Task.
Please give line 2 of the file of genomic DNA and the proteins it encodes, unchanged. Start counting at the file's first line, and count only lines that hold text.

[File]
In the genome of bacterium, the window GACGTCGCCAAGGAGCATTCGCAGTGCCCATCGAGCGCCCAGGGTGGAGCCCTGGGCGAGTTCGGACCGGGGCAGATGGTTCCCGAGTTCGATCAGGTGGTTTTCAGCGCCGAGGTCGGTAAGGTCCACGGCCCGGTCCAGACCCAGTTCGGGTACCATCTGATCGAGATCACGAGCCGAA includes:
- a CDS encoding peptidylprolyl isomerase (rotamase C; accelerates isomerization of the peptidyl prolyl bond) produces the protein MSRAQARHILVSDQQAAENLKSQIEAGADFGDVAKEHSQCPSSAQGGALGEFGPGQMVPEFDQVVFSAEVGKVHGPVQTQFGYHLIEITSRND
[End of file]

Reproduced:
- a CDS encoding peptidylprolyl isomerase (rotamase C; accelerates isomerization of the peptidyl prolyl bond) produces the protein MSRAQARHILVSDQQAAENLKSQIEAGADFGDVAKEHSQCPSSAQGGALGEFGPGQMVPEFDQVVFSAEVGKVHGPVQTQFGYHLIEITSRND